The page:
If you’ve created a monthly budget with Google Sheets, you may be wondering how to budget for irregular expenses that come up annually or semi-annually.
That’s exactly the question that a MichaelSaves.com reader emailed me to ask:
“I am going to separate fixed expenses (mortgage, utilities, etc.) and then track variable expenses—but where do you recommend I put expenses that occur either every six months or yearly (life insurance, car registration), or infrequently/unpredictably (car repairs, pet medical expenses, home/pool repairs, etc.)? They are not monthly so not sure how to plan/track those.”
4 Steps to Budget For Irregular Expenses With Google Sheets
Whether it’s insurance, taxes or gifts, there are a number of expenses that don’t happen monthly. Without a budget, these expenses may catch you by surprise.
In this article, I’ll share four steps to work infrequent expenses into a monthly budget. Let’s get started!
1. Calculate Your Irregular Expenses
If you’ve followed my Google Sheets budgeting method, you probably already have a handle on your regular monthly expenses. Now, make a list of the irregular expenses by reviewing past statements.
After you’ve made a list, estimate how much you spend in each irregular expense category every year.
2. Divide Your Annual Expenses By 12
Once you’ve calculated your annual spending for each irregular expense separately, the second step is to add them up and divide the total by 12.
Here’s a simple example of how that may look:
In this example, the total for irregular expenses is $1,200 a year. When you divide that number by 12, you get $100. I’ll explain why that number is important in the next step.
3. Add the Amount to Your Monthly Budget
After you’ve added up the total of your irregular expenses on a yearly basis and divided it by 12, you want to incorporate that number into your monthly budget.
In the example above, you would add $100 into your monthly budget to account for the $1,200 a year for irregular expenses.
If you’re using the Google Sheets budget template, I suggest that you add this monthly amount for irregular expenses to the Fixed Expenses worksheet that I explain my step-by-step tutorial.
That way, irregular expenses (along with monthly fixed expenses) are separate from variable expenses that have a greater impact on your day-to-day spending.
When you’re adding the monthly amount for irregular expenses, you have two choices: Create a single line for all of your irregular expenses or create multiple lines to separate them.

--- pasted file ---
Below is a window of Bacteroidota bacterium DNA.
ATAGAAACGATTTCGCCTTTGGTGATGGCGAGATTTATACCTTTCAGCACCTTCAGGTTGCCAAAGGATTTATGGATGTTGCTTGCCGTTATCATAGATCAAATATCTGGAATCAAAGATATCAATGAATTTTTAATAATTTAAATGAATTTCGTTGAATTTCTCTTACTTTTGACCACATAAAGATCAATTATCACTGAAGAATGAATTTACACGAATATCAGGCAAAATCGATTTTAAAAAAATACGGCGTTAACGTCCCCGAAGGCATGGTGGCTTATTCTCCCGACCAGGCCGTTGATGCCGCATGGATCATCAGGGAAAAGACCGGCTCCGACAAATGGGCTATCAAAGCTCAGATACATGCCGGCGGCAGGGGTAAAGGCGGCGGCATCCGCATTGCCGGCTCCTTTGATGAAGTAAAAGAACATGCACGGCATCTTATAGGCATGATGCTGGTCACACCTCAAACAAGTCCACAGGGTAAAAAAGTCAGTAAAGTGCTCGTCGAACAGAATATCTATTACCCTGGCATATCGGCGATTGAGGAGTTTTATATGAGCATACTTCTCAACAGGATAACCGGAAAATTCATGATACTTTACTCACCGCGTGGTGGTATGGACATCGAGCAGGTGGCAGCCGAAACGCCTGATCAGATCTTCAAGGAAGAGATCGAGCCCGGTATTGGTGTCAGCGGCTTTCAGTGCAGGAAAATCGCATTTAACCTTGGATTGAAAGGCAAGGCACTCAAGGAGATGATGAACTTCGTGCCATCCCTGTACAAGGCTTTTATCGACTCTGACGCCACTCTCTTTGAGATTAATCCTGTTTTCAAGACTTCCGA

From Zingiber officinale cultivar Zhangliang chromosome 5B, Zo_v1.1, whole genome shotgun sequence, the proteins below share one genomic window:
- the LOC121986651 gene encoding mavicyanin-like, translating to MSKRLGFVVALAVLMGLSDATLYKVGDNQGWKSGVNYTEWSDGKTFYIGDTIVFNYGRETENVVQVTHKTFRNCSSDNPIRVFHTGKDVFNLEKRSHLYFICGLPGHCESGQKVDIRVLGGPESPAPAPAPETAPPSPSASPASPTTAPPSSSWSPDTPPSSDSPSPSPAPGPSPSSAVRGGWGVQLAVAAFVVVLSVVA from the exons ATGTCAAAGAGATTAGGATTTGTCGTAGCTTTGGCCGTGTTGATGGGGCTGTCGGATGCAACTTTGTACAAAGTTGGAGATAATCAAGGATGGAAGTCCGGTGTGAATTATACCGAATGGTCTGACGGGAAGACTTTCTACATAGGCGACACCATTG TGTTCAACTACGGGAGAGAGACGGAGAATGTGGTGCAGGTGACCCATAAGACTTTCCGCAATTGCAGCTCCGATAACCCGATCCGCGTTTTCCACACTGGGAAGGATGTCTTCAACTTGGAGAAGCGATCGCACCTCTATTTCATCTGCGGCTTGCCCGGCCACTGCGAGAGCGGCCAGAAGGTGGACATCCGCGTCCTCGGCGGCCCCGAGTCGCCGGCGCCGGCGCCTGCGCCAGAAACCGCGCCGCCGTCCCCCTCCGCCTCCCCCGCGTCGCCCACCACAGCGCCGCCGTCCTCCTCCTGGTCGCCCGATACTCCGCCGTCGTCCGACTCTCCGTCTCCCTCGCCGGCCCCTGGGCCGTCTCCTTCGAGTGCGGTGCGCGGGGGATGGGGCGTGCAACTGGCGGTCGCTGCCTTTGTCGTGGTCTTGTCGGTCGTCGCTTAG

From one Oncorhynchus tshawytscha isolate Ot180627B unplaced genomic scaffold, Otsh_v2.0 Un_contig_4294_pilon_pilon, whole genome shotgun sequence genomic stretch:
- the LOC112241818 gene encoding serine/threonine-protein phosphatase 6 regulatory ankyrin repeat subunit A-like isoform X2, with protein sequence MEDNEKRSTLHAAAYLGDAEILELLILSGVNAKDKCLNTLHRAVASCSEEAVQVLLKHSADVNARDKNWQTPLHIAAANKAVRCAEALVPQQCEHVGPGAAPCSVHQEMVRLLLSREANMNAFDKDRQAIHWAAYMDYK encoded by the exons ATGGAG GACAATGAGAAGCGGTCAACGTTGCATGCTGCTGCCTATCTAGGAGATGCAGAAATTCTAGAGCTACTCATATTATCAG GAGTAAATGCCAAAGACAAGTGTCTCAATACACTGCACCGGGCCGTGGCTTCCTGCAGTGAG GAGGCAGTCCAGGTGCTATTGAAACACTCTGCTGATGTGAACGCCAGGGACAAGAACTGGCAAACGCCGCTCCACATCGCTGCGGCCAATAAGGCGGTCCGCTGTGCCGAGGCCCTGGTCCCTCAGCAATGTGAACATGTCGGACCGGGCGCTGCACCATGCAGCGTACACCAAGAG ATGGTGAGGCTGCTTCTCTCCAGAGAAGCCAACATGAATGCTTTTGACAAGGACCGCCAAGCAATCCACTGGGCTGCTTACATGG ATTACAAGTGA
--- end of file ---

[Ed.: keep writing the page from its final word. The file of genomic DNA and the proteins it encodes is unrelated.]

Which is best? That depends on how detailed you want to be with your budgeting. Here’s the difference:
The Fixed Expenses worksheet is optional. But if you don’t use a Fixed Expenses worksheet with Google Sheets, add irregular expenses to your monthly budget on the Summary tab.
4. Consider Opening an ‘Irregular Expenses’ Savings Account
Setting aside money every month for annual and semi-annual expenses will give you a better idea of your true spending. It can also help you avoid surprises when those bills arrive.
Step four is to open a separate high-interest savings account for your irregular expenses in order to stay organized.
Let’s go back to our example. You would make an automatic transfer of $100 a month from your checking account to a savings account that you opened specifically for infrequent expenses.
Before your infrequent bills are due, just transfer money from your savings to checking and pay them in full.
Of course, you don’t have to set up a separate bank account for irregular expenses. But you may be able to earn more interest by having the money in savings instead of checking.
Personally, I have multiple accounts for irregular expenses and savings goals. They help me with accountability.
But if you’re living paycheck-to-paycheck, stick with one checking account and one savings account for now. As your emergency fund grows over time, consider a separate account for irregular expenses.
Creating a monthly budget and logging every transaction will help control your spending, but you’re not getting the full picture if you don’t include irregular and infrequent expenses.
The four steps I’ve outlined provide a simple way to bring non-monthly expenses into your existing budget.
I believe that the more data you add to your monthly budget, the better off you’ll be. Every time you enter an expense (monthly or non-monthly), ask yourself: Is there anything I can do to lower this bill?
Over time, you’ll start to find new ways to save because you’ve put in the effort to build a better budget.
Finally, if you want to create a budget for the first time or are looking for a free budgeting tool, here’s my step-by-step tutorial to get started with the free Google Sheets budget template.